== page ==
Immunological processes in malaria pathogenesis

Nat Rev Immunol. 2005 Sep;5(9):722-35. doi: 10.1038/nri1686.


Malaria is possibly the most serious infectious disease of humans, infecting 5-10% of the world's population, with 300-600 million clinical cases and more than 2 million deaths annually. Adaptive immune responses in the host limit the clinical impact of infection and provide partial, but incomplete, protection against pathogen replication; however, these complex immunological reactions can contribute to disease and fatalities. So, appropriate regulation of immune responses to malaria lies at the heart of the host-parasite balance and has consequences for global public health. This Review article addresses the innate and adaptive immune mechanisms elicited during malaria that either cause or prevent disease and fatalities, and it considers the implications for vaccine design.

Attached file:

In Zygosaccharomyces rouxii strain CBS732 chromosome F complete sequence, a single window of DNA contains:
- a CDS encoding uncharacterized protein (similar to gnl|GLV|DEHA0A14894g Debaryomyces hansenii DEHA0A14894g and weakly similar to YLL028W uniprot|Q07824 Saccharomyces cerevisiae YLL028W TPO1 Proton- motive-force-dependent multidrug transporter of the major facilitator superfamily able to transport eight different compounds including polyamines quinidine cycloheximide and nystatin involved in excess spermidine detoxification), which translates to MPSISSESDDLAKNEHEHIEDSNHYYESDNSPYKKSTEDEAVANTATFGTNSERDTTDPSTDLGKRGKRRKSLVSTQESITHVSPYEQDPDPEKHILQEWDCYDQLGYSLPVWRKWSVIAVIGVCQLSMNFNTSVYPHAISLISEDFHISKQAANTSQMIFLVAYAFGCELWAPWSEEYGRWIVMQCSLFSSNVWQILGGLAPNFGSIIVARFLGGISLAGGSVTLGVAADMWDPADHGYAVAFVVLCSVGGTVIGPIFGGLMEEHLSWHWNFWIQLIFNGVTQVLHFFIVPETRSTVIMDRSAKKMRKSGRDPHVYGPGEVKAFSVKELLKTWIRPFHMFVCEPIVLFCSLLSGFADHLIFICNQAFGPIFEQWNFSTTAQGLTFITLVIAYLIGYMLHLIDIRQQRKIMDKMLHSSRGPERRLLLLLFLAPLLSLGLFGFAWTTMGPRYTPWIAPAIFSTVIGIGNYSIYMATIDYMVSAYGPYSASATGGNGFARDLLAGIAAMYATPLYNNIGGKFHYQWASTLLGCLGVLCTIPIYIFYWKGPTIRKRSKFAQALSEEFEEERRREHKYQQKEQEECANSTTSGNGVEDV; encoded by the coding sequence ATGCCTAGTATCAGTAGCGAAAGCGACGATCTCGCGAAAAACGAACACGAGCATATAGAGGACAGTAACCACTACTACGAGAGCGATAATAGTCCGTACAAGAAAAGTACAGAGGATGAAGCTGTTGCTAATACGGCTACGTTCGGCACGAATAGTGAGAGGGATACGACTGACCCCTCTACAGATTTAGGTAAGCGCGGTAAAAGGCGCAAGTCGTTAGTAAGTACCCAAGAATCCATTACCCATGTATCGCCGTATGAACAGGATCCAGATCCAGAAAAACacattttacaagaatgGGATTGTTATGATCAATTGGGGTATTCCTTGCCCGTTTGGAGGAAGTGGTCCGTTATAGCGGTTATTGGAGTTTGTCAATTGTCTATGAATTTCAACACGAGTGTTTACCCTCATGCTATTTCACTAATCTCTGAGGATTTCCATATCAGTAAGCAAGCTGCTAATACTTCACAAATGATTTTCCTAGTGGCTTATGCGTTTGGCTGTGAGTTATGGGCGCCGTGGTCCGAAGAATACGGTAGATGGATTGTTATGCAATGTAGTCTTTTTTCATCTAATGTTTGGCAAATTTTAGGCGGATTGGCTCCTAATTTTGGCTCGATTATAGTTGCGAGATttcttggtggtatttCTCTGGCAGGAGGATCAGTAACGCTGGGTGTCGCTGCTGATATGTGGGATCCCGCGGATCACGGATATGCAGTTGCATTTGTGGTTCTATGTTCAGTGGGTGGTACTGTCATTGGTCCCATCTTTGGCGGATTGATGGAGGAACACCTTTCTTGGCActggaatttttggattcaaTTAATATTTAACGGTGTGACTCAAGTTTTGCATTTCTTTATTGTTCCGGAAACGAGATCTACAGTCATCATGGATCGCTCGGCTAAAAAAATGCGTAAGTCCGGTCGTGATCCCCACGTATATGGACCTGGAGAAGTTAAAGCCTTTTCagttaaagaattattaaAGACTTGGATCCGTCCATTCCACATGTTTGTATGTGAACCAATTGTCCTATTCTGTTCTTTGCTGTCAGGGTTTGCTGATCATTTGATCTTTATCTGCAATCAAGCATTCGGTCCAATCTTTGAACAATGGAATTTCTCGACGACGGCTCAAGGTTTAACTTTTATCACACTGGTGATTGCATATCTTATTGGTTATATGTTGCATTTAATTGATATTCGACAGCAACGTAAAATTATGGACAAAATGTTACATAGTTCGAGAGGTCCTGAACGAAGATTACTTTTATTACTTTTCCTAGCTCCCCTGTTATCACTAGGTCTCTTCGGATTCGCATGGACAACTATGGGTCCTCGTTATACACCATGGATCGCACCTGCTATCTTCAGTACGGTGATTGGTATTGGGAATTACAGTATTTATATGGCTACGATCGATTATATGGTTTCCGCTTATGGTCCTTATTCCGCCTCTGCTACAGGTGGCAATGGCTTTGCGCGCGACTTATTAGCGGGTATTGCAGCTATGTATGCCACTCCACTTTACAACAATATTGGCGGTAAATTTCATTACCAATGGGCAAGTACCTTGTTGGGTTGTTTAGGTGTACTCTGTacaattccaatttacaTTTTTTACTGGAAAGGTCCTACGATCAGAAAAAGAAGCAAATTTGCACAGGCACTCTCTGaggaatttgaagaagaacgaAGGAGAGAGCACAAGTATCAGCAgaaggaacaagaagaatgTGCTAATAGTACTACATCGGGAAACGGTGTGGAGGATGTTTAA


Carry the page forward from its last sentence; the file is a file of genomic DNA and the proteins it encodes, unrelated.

Publication types

  • Research Support, N.I.H., Extramural
  • Research Support, Non-U.S. Gov't
  • Research Support, U.S. Gov't, P.H.S.
  • Review

MeSH terms

  • Animals
  • Female
  • Host-Parasite Interactions
  • Humans
  • Malaria / blood
  • Malaria / immunology*
  • Malaria / parasitology*
  • Malaria / prevention & control
  • Plasmodium / immunology*
  • Plasmodium / metabolism
  • Plasmodium / pathogenicity*